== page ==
Capt. Lyndon “Ray” Wood returned in December 2013 as the new head of the Riverside County Sheriff’s Hemet Station, the station where he started his law enforcement career in 1990.
“In the short term, I want to assess our resources,” Wood said. “I want to better utilize the resources I have and continue to do everything I can to improve staffing.”
The Hemet Station jurisdiction has been modified, according to Wood. Its western boundary has shifted east, thus reducing its overall size. “Still, it’s a geographic challenge because of its size,” he said.
“I’d also like to identify certain areas that have issues and address those issues,” Wood added. “I prefer a long-term solution rather than a Band-Aid.”
Wood’s approach to policing is to emphasize neighborhoods. That means he encourages the community’s help with information about possible crimes. He is very supportive of Neighborhood Watch efforts and cooperation between sheriff’s deputies and the community.
“The community is a key piece of the puzzle … I know one thing, if I blow you off, we’ll lose community support,” Wood acknowledged. “We’re a service organization and have got to be to gain your backing.”
While a criminal arrest is a goal, Wood explained that simply focusing attention on possible suspects, so that they are aware of being watched, may resolve some problems.
The recent hiring of more sheriff’s deputies will benefit the Hemet Station, Wood said. For example, he now has three rather than two lieutenants, in preparation “of getting the staffing level where [it] should be.”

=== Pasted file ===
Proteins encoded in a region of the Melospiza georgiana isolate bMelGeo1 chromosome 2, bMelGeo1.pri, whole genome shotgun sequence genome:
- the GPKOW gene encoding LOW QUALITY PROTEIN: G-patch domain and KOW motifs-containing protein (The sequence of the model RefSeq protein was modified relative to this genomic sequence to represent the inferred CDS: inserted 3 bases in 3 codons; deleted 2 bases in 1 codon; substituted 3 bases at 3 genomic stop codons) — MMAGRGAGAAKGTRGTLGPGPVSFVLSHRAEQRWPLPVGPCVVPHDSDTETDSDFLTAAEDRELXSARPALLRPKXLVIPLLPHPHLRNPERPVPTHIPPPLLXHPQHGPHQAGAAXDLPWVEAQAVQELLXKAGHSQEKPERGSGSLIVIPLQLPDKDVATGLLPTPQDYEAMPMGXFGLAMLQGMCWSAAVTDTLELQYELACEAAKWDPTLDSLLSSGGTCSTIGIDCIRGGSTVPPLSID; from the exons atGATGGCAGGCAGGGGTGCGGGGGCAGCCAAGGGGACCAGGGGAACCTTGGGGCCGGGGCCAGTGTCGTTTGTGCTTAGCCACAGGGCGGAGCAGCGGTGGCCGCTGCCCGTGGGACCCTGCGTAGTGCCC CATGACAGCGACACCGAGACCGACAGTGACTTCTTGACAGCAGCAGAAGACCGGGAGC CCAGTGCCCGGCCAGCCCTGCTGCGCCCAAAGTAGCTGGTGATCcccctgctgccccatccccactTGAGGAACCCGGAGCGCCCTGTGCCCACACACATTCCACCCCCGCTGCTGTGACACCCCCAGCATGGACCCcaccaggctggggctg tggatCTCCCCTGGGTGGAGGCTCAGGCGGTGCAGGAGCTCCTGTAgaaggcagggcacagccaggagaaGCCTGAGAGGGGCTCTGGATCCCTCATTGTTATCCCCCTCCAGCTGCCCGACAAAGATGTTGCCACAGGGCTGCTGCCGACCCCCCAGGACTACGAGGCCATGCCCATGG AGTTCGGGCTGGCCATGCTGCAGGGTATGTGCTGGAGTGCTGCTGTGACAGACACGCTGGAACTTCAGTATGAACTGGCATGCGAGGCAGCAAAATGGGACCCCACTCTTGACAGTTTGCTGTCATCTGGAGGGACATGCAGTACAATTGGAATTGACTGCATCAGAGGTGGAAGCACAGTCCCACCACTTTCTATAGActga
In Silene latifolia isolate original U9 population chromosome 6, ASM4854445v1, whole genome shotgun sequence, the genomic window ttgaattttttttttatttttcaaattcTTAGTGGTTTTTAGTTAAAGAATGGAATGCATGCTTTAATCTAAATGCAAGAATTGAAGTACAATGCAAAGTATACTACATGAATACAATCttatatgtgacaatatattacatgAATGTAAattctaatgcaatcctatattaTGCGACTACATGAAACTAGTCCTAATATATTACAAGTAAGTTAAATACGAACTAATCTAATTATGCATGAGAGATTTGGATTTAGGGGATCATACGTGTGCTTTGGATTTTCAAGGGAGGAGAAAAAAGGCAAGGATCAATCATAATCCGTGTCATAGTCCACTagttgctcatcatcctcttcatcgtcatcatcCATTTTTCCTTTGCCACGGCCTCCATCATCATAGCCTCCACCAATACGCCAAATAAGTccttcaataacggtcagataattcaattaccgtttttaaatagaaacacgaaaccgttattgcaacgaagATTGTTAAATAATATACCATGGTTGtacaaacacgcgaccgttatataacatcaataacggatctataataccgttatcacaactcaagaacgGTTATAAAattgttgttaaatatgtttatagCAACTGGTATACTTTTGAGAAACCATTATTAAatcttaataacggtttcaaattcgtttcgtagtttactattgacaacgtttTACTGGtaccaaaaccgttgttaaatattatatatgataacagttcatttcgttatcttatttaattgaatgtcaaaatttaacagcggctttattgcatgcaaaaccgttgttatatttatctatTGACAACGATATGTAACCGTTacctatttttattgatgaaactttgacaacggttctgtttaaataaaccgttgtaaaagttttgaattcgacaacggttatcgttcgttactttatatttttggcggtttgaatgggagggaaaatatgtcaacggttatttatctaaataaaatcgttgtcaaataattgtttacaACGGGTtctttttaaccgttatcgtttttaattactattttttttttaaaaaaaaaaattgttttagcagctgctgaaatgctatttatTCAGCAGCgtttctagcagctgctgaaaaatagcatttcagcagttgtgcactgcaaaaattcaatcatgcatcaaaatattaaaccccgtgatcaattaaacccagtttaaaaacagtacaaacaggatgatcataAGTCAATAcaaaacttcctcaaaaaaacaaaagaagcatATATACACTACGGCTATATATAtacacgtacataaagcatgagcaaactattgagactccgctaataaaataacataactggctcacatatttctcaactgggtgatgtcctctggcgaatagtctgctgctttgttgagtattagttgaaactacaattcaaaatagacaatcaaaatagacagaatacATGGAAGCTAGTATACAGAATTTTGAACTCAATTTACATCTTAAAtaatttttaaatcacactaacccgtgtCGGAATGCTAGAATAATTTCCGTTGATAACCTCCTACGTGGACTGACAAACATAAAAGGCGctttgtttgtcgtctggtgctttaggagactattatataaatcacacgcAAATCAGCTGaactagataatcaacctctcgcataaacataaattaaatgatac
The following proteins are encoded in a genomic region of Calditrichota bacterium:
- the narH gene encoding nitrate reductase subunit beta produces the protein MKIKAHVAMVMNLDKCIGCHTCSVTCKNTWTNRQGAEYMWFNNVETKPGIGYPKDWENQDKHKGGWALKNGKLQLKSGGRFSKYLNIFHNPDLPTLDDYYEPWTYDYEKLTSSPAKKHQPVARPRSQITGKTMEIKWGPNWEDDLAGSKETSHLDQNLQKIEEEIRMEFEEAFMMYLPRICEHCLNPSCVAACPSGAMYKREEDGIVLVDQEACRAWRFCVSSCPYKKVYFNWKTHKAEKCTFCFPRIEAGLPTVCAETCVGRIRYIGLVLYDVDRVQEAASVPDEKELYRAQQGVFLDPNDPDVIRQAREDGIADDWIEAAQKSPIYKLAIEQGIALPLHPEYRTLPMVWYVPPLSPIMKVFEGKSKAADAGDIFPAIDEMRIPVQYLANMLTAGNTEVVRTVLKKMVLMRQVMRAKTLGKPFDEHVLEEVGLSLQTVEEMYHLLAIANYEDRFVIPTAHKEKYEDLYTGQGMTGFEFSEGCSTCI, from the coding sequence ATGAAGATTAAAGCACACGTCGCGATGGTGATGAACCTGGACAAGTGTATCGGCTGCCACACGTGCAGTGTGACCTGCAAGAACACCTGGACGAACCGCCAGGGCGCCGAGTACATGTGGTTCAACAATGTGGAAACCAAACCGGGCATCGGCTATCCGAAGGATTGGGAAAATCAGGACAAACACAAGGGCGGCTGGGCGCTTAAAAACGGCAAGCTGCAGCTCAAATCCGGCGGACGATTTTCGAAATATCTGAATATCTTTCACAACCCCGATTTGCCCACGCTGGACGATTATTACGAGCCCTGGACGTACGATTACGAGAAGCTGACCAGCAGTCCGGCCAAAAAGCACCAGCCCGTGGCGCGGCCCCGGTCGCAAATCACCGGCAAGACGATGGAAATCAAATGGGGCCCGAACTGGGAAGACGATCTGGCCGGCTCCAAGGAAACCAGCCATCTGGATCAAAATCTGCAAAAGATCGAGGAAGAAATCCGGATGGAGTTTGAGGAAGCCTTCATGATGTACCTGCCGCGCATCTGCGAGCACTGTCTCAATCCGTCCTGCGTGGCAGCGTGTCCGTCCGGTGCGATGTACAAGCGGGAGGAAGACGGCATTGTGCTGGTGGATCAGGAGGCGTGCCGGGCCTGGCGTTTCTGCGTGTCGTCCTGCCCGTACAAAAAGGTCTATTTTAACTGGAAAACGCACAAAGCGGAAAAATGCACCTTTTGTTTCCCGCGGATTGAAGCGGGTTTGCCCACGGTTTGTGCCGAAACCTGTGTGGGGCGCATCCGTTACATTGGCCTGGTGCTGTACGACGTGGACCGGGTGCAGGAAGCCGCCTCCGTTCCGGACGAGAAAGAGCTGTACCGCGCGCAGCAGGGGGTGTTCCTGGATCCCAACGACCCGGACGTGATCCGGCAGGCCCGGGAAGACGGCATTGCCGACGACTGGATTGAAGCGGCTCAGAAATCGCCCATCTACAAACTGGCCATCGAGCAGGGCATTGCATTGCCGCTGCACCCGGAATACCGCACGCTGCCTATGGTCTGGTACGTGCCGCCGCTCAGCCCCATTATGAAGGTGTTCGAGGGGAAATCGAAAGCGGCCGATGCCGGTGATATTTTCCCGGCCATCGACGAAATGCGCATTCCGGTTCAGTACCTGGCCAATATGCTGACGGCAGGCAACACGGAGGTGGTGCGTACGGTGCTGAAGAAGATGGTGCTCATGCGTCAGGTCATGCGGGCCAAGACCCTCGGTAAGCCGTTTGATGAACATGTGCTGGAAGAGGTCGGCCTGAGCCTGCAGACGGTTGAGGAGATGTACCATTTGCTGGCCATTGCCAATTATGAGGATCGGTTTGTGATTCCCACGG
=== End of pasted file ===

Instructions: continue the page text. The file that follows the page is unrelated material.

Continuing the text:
Wood has worked in varied assignments within the department, including corrections, patrol, the Special Investigations Bureau’s Criminal Intelligence Unit, Special Enforcement Bureau, SWAT team and the Sheriff’s Tribal Liaison Unit.
He has had assignments from the west county to Blythe.
In January 2007, Wood was promoted to lieutenant at the Jurupa Valley Sheriff’s Station. In October 2008, Wood was selected to establish and lead the new Sheriff’s Tribal Liaison Unit. In that assignment, Wood was responsible for Departmental relationships with the 12 Native American Nations within Riverside County.
Sixteen months ago, in September 2012, he was promoted to captain and his first assignment was the Court Services East Division. Most recently, Wood commanded the Sheriff’s Colorado River Station in Blythe.
Wood replaces Capt. Scot Collins, who has been appointed commander of the Larry D. Smith Correctional Facility in Banning.
Wood has a bachelor’s degree from California Baptist University and is a recent graduate of the Federal Bureau of Investigation’s National Academy. He and his wife, Raemie, reside in Hemet.